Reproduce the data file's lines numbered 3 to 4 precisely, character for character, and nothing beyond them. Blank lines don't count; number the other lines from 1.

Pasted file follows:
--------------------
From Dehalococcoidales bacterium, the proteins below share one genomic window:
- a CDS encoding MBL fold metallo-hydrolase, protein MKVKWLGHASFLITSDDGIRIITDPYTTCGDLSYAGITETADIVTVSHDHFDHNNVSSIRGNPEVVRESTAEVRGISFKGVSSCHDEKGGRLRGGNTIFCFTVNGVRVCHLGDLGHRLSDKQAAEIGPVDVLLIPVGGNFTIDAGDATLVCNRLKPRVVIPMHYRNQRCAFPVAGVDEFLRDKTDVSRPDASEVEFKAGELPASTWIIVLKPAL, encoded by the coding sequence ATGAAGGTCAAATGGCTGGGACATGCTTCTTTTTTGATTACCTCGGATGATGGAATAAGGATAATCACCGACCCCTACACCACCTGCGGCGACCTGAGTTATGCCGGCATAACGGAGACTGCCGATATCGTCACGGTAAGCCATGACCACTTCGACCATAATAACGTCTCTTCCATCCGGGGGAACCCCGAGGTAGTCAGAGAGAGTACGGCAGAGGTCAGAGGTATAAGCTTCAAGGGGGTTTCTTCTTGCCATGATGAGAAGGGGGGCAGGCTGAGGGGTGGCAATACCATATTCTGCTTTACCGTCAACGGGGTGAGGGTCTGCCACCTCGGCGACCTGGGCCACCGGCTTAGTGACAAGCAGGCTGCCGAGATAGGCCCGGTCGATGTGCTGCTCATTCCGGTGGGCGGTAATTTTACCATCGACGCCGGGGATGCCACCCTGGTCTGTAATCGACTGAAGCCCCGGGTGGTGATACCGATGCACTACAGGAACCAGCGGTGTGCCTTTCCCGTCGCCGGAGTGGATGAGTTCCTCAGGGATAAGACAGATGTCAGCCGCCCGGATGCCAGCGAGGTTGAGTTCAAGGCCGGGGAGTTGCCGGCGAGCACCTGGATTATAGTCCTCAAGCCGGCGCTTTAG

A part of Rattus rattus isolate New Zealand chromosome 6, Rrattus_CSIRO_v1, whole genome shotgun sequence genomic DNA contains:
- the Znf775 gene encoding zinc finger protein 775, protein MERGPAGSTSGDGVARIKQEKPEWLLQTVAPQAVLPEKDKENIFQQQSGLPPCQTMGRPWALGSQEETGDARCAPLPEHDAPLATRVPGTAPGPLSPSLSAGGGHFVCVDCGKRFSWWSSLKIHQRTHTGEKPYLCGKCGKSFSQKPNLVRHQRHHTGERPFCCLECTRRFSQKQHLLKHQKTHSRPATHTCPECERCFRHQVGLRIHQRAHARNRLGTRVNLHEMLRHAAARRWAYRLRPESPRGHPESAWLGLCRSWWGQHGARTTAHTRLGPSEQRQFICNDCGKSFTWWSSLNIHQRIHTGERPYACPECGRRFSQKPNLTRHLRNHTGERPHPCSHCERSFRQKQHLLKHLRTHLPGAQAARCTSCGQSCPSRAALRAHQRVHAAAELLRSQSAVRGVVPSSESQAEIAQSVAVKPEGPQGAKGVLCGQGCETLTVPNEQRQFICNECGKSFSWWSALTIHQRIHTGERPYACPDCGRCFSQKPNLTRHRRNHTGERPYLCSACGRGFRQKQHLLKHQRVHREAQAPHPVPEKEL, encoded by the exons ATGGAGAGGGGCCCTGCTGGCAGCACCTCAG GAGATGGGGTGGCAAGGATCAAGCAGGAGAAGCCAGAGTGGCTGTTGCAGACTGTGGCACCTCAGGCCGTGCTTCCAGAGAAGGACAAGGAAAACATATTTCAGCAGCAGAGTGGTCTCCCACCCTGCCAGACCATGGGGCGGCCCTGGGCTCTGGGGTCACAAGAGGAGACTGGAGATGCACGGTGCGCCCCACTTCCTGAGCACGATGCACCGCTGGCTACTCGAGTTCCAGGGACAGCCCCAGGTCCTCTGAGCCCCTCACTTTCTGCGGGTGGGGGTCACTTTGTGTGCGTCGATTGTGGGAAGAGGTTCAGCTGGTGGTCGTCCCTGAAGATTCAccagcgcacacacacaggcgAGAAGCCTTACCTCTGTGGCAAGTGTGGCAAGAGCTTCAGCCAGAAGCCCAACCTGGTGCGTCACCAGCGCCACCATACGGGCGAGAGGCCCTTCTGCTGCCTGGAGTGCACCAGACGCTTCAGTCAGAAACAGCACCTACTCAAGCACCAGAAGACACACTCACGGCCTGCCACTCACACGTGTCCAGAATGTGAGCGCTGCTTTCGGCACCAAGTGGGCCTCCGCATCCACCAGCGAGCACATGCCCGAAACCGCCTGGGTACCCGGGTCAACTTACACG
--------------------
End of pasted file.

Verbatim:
A part of Rattus rattus isolate New Zealand chromosome 6, Rrattus_CSIRO_v1, whole genome shotgun sequence genomic DNA contains:
- the Znf775 gene encoding zinc finger protein 775, protein MERGPAGSTSGDGVARIKQEKPEWLLQTVAPQAVLPEKDKENIFQQQSGLPPCQTMGRPWALGSQEETGDARCAPLPEHDAPLATRVPGTAPGPLSPSLSAGGGHFVCVDCGKRFSWWSSLKIHQRTHTGEKPYLCGKCGKSFSQKPNLVRHQRHHTGERPFCCLECTRRFSQKQHLLKHQKTHSRPATHTCPECERCFRHQVGLRIHQRAHARNRLGTRVNLHEMLRHAAARRWAYRLRPESPRGHPESAWLGLCRSWWGQHGARTTAHTRLGPSEQRQFICNDCGKSFTWWSSLNIHQRIHTGERPYACPECGRRFSQKPNLTRHLRNHTGERPHPCSHCERSFRQKQHLLKHLRTHLPGAQAARCTSCGQSCPSRAALRAHQRVHAAAELLRSQSAVRGVVPSSESQAEIAQSVAVKPEGPQGAKGVLCGQGCETLTVPNEQRQFICNECGKSFSWWSALTIHQRIHTGERPYACPDCGRCFSQKPNLTRHRRNHTGERPYLCSACGRGFRQKQHLLKHQRVHREAQAPHPVPEKEL, encoded by the exons ATGGAGAGGGGCCCTGCTGGCAGCACCTCAG GAGATGGGGTGGCAAGGATCAAGCAGGAGAAGCCAGAGTGGCTGTTGCAGACTGTGGCACCTCAGGCCGTGCTTCCAGAGAAGGACAAGGAAAACATATTTCAGCAGCAGAGTGGTCTCCCACCCTGCCAGACCATGGGGCGGCCCTGGGCTCTGGGGTCACAAGAGGAGACTGGAGATGCACGGTGCGCCCCACTTCCTGAGCACGATGCACCGCTGGCTACTCGAGTTCCAGGGACAGCCCCAGGTCCTCTGAGCCCCTCACTTTCTGCGGGTGGGGGTCACTTTGTGTGCGTCGATTGTGGGAAGAGGTTCAGCTGGTGGTCGTCCCTGAAGATTCAccagcgcacacacacaggcgAGAAGCCTTACCTCTGTGGCAAGTGTGGCAAGAGCTTCAGCCAGAAGCCCAACCTGGTGCGTCACCAGCGCCACCATACGGGCGAGAGGCCCTTCTGCTGCCTGGAGTGCACCAGACGCTTCAGTCAGAAACAGCACCTACTCAAGCACCAGAAGACACACTCACGGCCTGCCACTCACACGTGTCCAGAATGTGAGCGCTGCTTTCGGCACCAAGTGGGCCTCCGCATCCACCAGCGAGCACATGCCCGAAACCGCCTGGGTACCCGGGTCAACTTACACG